After a Blowout Quarter, This Apparel Company Is Still a Buy

Matthew is a member of The Motley Fool Blog Network -- entries represent the personal opinion of the blogger and are not formally edited.

Having been a fan of Under Armour (NYSE: UA) as both a company and an investment for some time now, I was beaming with joy when the company just recently reported a blowout quarter during which it beat nearly every expectation set by the analysts following the company. However, with shares up by about 12% since before the announcement, it is only natural to consider getting out of a position. While it is never a bad idea in a situation like this to take at least some of your position off of the table, in this case I think that Under Armour is just getting started.

Growing in the right ways

The main reason that I think Under Armour is still a great long-term growth play is that it is growing in all of the right areas, and not just from the same areas as in the past. While the company is and has been the clear, undisputed leader in “compression-wear,” Under Armour is growing the areas of its business that until now had been either struggling or non-existent.

For starters, apparel revenues increased by 23%, but the real story is the type of apparel that was responsible for the increases: the Storm and Charged Cotton product lines. Last time I blogged about Under Armour in January, I mentioned that the company had begun manufacturing cotton performance apparel in 2011, which is a $12 billion market as opposed to the $3 billion market for synthetic performance apparel. The fact that this line is growing at such a rate tells me that Under Armour has the potential to grab a significant share of his market, which could easily triple their revenues in a few years.

Also, Footwear has been an area where Under Armour has struggled in the past. Possibly the biggest surprise to me in the earnings release was the fact that the company’s footwear revenues soared by 21% from last year’s. Nike (NYSE: NKE) is the world leader in athletic footwear, commanding about half of what is estimated to be a $20 billion market. Nike really has no need to feel threatened by Under Armour just yet, as even after the gains, Under Armour’s footwear sales were just $82 million for the quarter, a small fraction of Nike’s. 

However, if this trend continues it could have a big impact on the bottom-lines of both companies. For Under Armour, whose annual sales are just over $2 billion annually, capturing a significant share of the athletic footwear market could be what they need to jump to the next level. For Nike, this could eventually become a problem for the company, especially if Under Armour starts capturing some of Nike’s overseas market share, an area in which it has been the clear leader for some time.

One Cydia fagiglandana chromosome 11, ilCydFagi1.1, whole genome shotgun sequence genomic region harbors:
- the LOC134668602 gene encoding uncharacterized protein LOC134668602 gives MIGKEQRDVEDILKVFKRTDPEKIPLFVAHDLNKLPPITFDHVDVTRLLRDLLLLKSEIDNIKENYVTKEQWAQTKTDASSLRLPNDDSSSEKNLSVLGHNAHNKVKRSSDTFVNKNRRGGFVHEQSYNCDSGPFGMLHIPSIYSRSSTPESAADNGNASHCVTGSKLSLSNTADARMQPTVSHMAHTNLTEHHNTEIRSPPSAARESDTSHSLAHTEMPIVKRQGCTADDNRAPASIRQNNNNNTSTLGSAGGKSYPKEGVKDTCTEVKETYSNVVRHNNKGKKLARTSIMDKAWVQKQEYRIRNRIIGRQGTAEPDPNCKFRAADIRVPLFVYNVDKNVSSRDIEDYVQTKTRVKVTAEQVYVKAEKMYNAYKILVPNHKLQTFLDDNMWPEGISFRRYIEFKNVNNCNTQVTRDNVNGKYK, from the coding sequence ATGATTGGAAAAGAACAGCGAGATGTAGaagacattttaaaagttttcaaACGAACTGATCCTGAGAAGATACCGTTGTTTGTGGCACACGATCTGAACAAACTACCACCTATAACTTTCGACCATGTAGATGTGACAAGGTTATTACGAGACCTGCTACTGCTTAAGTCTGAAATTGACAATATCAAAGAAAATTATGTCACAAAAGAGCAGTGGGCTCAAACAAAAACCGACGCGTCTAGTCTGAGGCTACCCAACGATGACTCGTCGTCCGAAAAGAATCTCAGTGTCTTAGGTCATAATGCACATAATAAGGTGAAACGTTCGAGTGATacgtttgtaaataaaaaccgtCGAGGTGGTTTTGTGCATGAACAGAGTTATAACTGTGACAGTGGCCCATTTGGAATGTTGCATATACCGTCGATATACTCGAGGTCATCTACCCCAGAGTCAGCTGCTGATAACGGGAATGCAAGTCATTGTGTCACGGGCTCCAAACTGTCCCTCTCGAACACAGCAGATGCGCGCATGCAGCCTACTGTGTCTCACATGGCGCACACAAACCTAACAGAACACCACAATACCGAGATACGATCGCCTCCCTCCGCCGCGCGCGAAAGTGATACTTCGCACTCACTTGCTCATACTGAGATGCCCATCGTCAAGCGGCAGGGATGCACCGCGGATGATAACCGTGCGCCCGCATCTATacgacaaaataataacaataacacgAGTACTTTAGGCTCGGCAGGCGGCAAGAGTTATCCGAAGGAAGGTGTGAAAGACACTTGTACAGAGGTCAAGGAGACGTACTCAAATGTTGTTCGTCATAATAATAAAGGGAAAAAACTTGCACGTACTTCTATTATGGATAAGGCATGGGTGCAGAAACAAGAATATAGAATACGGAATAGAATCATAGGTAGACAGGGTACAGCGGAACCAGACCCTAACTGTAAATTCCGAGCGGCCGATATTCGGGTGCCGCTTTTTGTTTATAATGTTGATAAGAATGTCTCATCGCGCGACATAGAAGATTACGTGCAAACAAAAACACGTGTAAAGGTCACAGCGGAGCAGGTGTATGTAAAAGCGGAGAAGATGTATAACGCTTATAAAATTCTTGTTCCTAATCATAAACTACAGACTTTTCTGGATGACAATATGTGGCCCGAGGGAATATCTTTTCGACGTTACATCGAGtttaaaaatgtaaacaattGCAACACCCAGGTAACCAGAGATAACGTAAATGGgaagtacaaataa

Where could it go?

Although the two segments of Under Armour’s business mentioned above are still in their infancy, there are even more areas of potential for Under Armour to grow. First is in its women’s lines, which currently make up less than 30% of the company’s sales. Second, and even more significant, is the $58 billion “active wear” market, which includes any athletic-inspired clothing not necessarily meant for use in training (think a t-shirt with Nike’s logo for everyday wear). Under Armour has barely tapped into this market, and there is a wide range of possibilities for the company to explore.

Speaking of the athletic apparel markets, a good way to monitor general trends in the company’s end markets is to add one of the sporting goods retailers, like Dick’s Sporting Goods (NYSE: DKS) to your radar. Dick’s gets a large portion of its revenues from apparel and footwear, and both Under Armour and Nike are among the top sellers, with Nike merchandise accounting for about 17% of Dick’s total sales. On the other hand, when Under Armour and Nike do well, it can be a good indicator of health in stores like Dick’s. These premium products generally carry larger price tags and mean more profits to retailers’ bottom-lines.

Final words

Despite the excellent quarter, Under Armour is still a relatively small company, with a market cap of around $7.3 billion (Nike’s is over $55 billion). If Under Armour keeps growing its footwear sales, and gets a little creative with their apparel lines, there is no reason why Under Armour can’t close the gap with Nike over the next decade or so. While it is completely reasonable to sell a portion of an existing position after a gain like this, there is no reason why the higher share price should keep you from making a new investment in this young and ambitious company.

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Matthew Frankel has no position in any stocks mentioned. The Motley Fool recommends Nike and Under Armour. The Motley Fool owns shares of Nike and Under Armour. Try any of our Foolish newsletter services free for 30 days. We Fools may not all hold the same opinions, but we all believe that considering a diverse range of insights makes us better investors. The Motley Fool has a disclosure policy. Is this post wrong? Click here. Think you can do better? Join us and write your own!

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